Have you ever wondered how some of our students seem to naturally catch on and succeed in their studies? They may or may not have an extraordinary aptitude in any particular content area, yet they can grasp and apply the fundamental concepts in a variety of subjects and excel.
Some would say it is because they are gifted or talented in a specific discipline, while others may say it is because they are intelligent or smart. Though this may be true for some, economists Land and Meyer (2003) would say that gaining valuable insights and transforming conceptual understanding in any subject is dependent upon attaining the unique and specific Threshold Concepts that are inherent within each discipline.
“A threshold concept can be considered as akin to a portal, opening up a new and previously inaccessible way of thinking about something. It represents a transformed way of understanding, or interpreting, or viewing something without which the learner cannot progress.” (Land and Meyer, 2003, p. 3, emphasis mine)
To become an interior designer, you must be able to understand and apply color theory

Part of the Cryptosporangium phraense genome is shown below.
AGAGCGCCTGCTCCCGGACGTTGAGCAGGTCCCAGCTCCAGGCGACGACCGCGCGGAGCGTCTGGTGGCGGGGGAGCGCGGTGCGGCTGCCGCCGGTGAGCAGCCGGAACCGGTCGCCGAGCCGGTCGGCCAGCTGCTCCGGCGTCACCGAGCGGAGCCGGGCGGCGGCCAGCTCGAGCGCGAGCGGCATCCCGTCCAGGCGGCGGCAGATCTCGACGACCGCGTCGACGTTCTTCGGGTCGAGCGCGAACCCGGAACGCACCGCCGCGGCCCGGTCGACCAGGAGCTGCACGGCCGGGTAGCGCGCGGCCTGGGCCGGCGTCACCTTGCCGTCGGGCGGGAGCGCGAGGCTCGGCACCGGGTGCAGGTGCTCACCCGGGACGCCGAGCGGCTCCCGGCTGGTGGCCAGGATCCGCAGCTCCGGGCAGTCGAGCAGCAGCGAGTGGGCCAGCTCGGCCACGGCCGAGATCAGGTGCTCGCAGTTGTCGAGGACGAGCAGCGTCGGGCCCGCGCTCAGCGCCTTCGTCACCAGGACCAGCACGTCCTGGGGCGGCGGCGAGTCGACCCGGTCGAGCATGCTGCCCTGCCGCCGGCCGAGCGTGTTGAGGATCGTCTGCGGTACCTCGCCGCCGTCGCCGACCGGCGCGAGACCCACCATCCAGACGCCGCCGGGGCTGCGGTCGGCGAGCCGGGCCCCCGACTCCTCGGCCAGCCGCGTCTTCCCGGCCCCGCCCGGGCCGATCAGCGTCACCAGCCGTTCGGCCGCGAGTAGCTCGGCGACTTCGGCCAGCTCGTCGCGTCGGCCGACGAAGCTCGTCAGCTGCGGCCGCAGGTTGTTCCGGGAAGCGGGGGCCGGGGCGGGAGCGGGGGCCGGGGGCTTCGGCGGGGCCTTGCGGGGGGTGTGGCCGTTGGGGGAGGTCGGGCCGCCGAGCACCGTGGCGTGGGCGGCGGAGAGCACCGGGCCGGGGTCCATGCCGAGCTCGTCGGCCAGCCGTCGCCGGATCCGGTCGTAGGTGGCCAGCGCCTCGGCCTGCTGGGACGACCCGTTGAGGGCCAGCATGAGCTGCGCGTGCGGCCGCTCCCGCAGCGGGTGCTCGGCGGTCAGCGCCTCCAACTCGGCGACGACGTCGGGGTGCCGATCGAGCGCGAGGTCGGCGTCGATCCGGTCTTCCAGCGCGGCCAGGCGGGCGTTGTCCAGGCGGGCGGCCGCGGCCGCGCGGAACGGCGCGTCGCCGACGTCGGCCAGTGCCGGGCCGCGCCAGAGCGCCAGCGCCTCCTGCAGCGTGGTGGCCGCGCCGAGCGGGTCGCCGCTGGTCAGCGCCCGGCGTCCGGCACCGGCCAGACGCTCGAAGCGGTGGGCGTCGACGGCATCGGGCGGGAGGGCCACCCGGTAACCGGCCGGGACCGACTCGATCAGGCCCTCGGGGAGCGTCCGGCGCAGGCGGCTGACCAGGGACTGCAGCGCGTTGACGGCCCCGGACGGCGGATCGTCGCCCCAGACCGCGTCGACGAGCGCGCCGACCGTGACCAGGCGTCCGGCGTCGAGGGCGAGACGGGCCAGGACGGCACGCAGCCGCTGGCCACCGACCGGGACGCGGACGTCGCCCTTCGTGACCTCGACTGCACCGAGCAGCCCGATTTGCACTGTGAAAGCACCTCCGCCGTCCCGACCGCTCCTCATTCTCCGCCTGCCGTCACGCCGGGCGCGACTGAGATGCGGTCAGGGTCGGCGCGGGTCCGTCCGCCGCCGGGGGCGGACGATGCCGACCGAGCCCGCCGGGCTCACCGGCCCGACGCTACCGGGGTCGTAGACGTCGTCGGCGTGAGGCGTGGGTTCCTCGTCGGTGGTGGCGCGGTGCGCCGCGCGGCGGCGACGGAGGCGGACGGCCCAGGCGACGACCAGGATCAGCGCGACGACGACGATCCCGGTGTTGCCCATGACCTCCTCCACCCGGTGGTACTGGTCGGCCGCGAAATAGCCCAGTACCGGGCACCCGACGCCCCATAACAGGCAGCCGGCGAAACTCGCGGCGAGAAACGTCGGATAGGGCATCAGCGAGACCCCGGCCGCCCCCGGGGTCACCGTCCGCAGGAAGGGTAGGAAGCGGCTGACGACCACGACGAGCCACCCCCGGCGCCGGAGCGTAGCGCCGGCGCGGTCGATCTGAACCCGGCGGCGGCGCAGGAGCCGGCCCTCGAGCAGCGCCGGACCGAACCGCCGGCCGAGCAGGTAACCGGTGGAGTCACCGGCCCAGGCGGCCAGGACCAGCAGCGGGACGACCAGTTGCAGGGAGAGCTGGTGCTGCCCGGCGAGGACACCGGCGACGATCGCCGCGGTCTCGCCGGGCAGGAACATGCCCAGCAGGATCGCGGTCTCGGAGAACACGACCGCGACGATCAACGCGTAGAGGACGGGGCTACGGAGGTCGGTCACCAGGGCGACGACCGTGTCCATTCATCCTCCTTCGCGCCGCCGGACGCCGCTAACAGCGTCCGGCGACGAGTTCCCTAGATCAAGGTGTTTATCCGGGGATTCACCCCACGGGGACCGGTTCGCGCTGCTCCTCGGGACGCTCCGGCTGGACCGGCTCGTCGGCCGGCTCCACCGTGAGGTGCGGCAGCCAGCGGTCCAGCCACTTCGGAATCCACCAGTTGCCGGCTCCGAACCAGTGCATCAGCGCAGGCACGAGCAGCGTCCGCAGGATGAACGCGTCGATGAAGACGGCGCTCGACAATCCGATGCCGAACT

To study basic economics, you must grasp the concept of opportunity cost
To become a music teacher, you must learn to audiate and internalize scale degree relationships
The word threshold in the context of a threshold concept does not represent a boundary or an end of something, such as the threshold of hearing or the threshold of pain. But rather, it implies a “place or point of entering or beginning.” (Merriam-Webster)
Enhancing Teaching-Learning Environments (ETL) Project
Through their research in economics and working with their colleagues at the University of Edinburgh, Land and Meyer sought to identify prominent factors that led to high-quality learning environments in undergraduate classes within five interdisciplinary contexts. The Enhancing Teaching-Learning Environments (ETL) Project focused on learning outcomes and sought to differentiate between (1) core learning outcomes and (2) threshold concepts through which students learn to see and experience their field of study in a new and transformative way. Through their research, the following characteristics were conceptualized and can help us identify the attributes we all experience when a threshold concept is realized.
Threshold Concepts Characteristics
Transformation – There is a conceptual shift in perception and practice as the internal mental framework becomes modified and reworked. Once grasped, the new learning experience leads to a deeper view and awareness of the subject and oneself as a learner.
Integration– Current experiences, commonalities, patterns, and interconnectedness are recognized, explored, and applied to the existing mental structures of a discipline.